# Tag Info

5

First, your function should follow JS conventions and be camelCase, not PascalCase. The latter is for constructors, but this is just a function. So for the following I'll call it setAttributes instead. As for your tests/spec: You should structure - and name - them differently. Treat the descriptions as documentation you can read through. E.g. the describe ...

5

There is a practical limit to take into account when it comes to using recursive functions: the size of the call stack. If the depth of the nested arrays is not limited, you can not use a recursive solution in javascript because most of the time you cannot assume that the interpreter has tail call optimizations: https://stackoverflow.com/questions/37224520/...

5

The check for arr.length > 0 is not needed: forEach() can be called on an empty array (and does nothing in that case). The check if (arr) protects against a call with an undefined argument, but not against a call with a non-array. As an example, flatten(123) would cause a JavaScript error. So you have to decide: If the argument to flatten() is known to ...

3

From a once over: I would drop this test, you are testing Jasmine and/or the test, but not the results of calling app.navigation.init() it ('spy on behavior', function () { var spy = spyOn(app.navigation, 'init'); app.navigation.init(); expect(spy).toHaveBeenCalled(); }); Be aware that Function.bind() which you use in navigation.init() creates ...

3

Here's a recursive function whose basic idea is similar to yours: function flatten(a) { if (! Array.isArray(a)) throw new Error('flatten() called with non-array'); const f = []; function p(a) { for (let e of a) if (Array.isArray(e)) p(e); else f.push(e); } p(a); return f; } Advantages of this version: It avoids copying the nested arrays ...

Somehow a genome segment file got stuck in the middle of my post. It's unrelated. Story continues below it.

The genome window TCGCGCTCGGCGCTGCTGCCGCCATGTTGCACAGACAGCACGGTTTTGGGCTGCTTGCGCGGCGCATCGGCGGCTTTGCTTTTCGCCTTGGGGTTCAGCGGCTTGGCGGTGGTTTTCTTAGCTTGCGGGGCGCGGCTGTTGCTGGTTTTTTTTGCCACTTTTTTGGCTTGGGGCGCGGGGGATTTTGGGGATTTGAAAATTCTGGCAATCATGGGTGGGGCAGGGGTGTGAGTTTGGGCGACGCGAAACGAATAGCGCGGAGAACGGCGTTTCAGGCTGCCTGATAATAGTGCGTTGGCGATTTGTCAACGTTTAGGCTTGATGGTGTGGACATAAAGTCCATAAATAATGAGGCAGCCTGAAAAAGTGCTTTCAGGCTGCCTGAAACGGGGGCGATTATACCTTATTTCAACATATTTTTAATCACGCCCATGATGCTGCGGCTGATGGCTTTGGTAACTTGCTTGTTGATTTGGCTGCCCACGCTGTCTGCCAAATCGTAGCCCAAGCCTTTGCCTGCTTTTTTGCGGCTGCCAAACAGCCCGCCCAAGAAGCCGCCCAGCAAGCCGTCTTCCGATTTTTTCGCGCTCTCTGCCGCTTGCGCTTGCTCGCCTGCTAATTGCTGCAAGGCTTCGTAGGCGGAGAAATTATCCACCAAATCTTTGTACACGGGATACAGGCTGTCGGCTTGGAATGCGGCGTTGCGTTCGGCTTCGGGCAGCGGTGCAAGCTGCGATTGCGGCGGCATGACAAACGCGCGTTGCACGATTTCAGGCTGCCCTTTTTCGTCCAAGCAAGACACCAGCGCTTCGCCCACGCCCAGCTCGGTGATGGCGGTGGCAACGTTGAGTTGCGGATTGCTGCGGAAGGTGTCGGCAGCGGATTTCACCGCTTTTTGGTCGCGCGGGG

3

Problems with recursion and cyclic infinity. BTW the best solution is array.flat(10); 10 is recursion depth. See bottom of answer for details on the new Array prototypes. Call stack overflow Your code is not protected from call stack overflow, As amard's answer correctly pointed out recursion is dangerous as the call stack depth is unknowable from ...

3

I found simpler solution for this specific case where the array items are integers. const flatten = array => JSON.stringify(array) .match(/\d+/g) .map(x => parseInt(x)) I wanted to know if this solution is faster or slower than the loop solution. So I wrote this script const generate = length => length <= 0 ? [] : ( Math....

3

You don't really need to use ng-html2js since you don't really have a file .html file. Answered on question 1. You can just use angular.mock.module if you want. I usually use this pattern for my tests. Example: const angular = window.angular, expect = window.chai.expect, sinon = window.sinon; const inject = angular.mock.inject, module = angular.mock....

2

On the principal that functions should do one thing and do it well, consider breaking out some pieces of your filter into smaller functions for readability. Filter (function () { 'use strict'; angular.module('example') .filter('formatTemperature', formatTemperatureFilter); var degreesSymbol = '\u00B0'; function ...

2

To begin with, don't interact with the DOM. The reason for that is imagine that you have hundreds of unit tests. Do you want to clean up the DOM after them? Are you going to forget sometimes? If you forget will you be able to find why unit tests are failing? When you will be setting up a Continuous Integration process which will run the unit tests will you ...

2

You can use array.map to create errs instead of creating an array and pushing to it. const errs = response.data.map(entry => options. \${entry.dataField}) With that out of the way, there's only two things that can happen with this code: No errors emitted, app goes to top, processing is false. Error emitted, app goes to top, processing is false. ...

2

From a once over and reading some Jasmine docs: I am not a big fan of _db and _testContext, I see no reason for the underscores. It is not guaranteed that _db will be set in new MyCtorFunction(_db).myMethod(_testContext.assertions);, so you should check for that prior to calling. You did not tell us what database (API) you are using, so we cannot tell ...

2

I agree with what you said, i.e.: The only thing which can break these tests is a change to this specific method and surely if anybody is changing this method they are doing so with good reason, and all I've done is given them an extra job of changing the tests. I can definitely say that writing these tests caused me to make several improvements ...